These bias runs of the iron achieve the desired length in the knee quicker and better than forceful pulling in the direction of the side seam. Once you have pulled the hollow of knee strongly towards the front, press the calf area well back and shrink the usual length in the hollow of knee right in up to the back trouser break. The Shaping of the Calf
Once the trousers have the desired shape from the top of the inseam down to the knee, begin with the shaping of the calf area. With all normal trouser cuts in this book the round of calf is equal on side seam and inseam. Whenever dealing with a patterned cloth, we want the hind trouser break to run with cloth pattern, and the trousers are to be ironed seam upon seam. In any case, it is easier to achieve a relatively strong shaping of the calf through ironwork on two sides than it is through a more forceful working up from the side seam outwards. In many cases, the round of calf is more desirable more outwardly. In this particular case the reader is directed to a special cut in is book. Only that ironwork is described here that is conducted equally from side and inseam. The attainment of the correct round of calf gives many tailors great difficulties particularly when it concerns hard cloths, and when the cut has an especially pronounced round of calf. Even when particularly vigorous shrinking is performed some springing of the cloth back to its original form has to be expected. One should therefore attempt to attain the shaping of the calf through skilful biased runs of the iron (utilising the greater stretchability of the even the toughest cloths in the bias) without having to shrink the seam too vigorously. How the iron is deployed in the first pass for the calf at knee height, and the trousers are grasped in the seam corner with left hand is shown in Abb 565:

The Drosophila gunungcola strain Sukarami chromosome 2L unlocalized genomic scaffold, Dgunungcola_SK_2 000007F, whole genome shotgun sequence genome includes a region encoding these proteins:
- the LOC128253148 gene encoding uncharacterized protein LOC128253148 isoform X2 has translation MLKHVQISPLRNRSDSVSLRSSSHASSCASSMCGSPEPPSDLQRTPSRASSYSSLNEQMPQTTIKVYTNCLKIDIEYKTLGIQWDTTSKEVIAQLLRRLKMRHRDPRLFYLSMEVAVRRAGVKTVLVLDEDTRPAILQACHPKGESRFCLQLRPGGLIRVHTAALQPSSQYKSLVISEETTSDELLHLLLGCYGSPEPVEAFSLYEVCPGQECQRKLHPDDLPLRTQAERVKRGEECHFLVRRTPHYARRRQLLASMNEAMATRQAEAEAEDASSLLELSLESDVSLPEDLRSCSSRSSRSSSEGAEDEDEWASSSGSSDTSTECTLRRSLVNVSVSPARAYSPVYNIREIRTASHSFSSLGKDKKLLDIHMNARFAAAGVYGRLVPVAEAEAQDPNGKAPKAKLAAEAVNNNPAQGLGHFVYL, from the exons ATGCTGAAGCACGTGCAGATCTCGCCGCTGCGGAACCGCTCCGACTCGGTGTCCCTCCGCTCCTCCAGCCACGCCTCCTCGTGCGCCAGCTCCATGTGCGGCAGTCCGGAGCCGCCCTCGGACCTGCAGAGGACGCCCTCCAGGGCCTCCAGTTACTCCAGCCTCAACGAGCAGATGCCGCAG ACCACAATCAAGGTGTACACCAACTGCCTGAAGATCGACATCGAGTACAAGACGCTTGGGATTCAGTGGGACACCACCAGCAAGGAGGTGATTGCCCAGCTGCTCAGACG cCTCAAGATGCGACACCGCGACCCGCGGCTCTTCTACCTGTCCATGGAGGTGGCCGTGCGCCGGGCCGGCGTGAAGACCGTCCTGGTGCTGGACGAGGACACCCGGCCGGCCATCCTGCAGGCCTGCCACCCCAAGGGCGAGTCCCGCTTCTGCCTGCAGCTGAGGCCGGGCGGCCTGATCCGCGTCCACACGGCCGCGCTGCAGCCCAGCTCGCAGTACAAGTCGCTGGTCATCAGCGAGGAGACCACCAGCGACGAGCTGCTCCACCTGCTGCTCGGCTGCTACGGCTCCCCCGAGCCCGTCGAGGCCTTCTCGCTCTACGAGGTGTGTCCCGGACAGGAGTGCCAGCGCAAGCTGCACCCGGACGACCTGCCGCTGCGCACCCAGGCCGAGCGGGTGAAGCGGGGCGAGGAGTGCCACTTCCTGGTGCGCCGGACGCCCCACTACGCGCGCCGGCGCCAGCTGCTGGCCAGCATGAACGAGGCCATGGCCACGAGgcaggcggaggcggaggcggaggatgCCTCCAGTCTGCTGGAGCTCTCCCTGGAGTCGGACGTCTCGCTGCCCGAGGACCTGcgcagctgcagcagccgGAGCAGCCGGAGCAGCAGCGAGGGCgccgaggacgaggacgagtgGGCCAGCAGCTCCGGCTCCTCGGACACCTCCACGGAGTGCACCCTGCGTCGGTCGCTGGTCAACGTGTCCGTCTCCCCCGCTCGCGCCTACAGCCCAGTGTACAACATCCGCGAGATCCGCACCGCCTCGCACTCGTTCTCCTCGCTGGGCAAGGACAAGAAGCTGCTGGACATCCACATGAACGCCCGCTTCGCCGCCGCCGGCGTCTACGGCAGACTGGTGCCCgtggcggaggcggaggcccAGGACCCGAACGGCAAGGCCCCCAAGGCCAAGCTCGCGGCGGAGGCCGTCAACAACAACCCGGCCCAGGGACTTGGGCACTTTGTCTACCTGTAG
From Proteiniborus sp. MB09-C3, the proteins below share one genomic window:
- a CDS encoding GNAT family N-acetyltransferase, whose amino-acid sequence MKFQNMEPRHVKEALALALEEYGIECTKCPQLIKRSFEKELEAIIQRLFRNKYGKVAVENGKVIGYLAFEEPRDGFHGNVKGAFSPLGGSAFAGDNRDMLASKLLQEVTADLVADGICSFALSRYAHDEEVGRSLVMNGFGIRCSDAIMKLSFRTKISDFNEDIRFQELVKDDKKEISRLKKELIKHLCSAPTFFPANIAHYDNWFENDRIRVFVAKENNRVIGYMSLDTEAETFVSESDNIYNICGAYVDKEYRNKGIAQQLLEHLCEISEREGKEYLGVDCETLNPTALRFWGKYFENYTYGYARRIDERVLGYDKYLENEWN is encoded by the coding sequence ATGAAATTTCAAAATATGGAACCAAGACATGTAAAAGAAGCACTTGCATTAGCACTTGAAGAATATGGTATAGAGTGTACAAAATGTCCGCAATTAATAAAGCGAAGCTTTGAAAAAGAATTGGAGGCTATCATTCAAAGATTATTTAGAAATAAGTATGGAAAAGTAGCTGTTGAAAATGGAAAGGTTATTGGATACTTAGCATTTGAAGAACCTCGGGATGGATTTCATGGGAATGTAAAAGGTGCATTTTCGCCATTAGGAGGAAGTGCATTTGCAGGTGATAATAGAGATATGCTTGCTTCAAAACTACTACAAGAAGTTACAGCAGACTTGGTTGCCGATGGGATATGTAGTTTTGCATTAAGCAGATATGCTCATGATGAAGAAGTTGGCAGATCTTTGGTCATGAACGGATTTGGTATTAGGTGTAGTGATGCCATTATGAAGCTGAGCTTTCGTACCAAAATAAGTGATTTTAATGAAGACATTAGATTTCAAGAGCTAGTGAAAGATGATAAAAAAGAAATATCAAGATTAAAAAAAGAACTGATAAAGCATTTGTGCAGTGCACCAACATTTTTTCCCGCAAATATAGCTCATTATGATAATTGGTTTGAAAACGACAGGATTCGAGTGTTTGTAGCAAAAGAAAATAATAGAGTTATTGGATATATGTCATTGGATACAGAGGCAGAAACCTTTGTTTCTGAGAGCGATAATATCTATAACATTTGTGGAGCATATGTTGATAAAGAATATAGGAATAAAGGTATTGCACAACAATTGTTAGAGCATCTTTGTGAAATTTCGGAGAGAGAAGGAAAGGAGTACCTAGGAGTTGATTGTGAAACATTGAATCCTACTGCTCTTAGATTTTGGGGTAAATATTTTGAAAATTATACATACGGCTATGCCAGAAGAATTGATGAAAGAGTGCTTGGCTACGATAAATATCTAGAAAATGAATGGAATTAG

The iron is so deployed so that the tip of the iron points in the direction of the hind trouser break at calf height. The iron is passed in a somewhat angular movement from knee level to the round of the calf of underside trouser break, with even tension on the cloth.
When one pulls the lower corner of the cloth tautly with the left hand, and advances the iron on an angle towards the calf, the cloth is stretched in this direction, namely along the bias. The whole of the calf is pushed over to the underside trouser break without forming too much length in the side seam.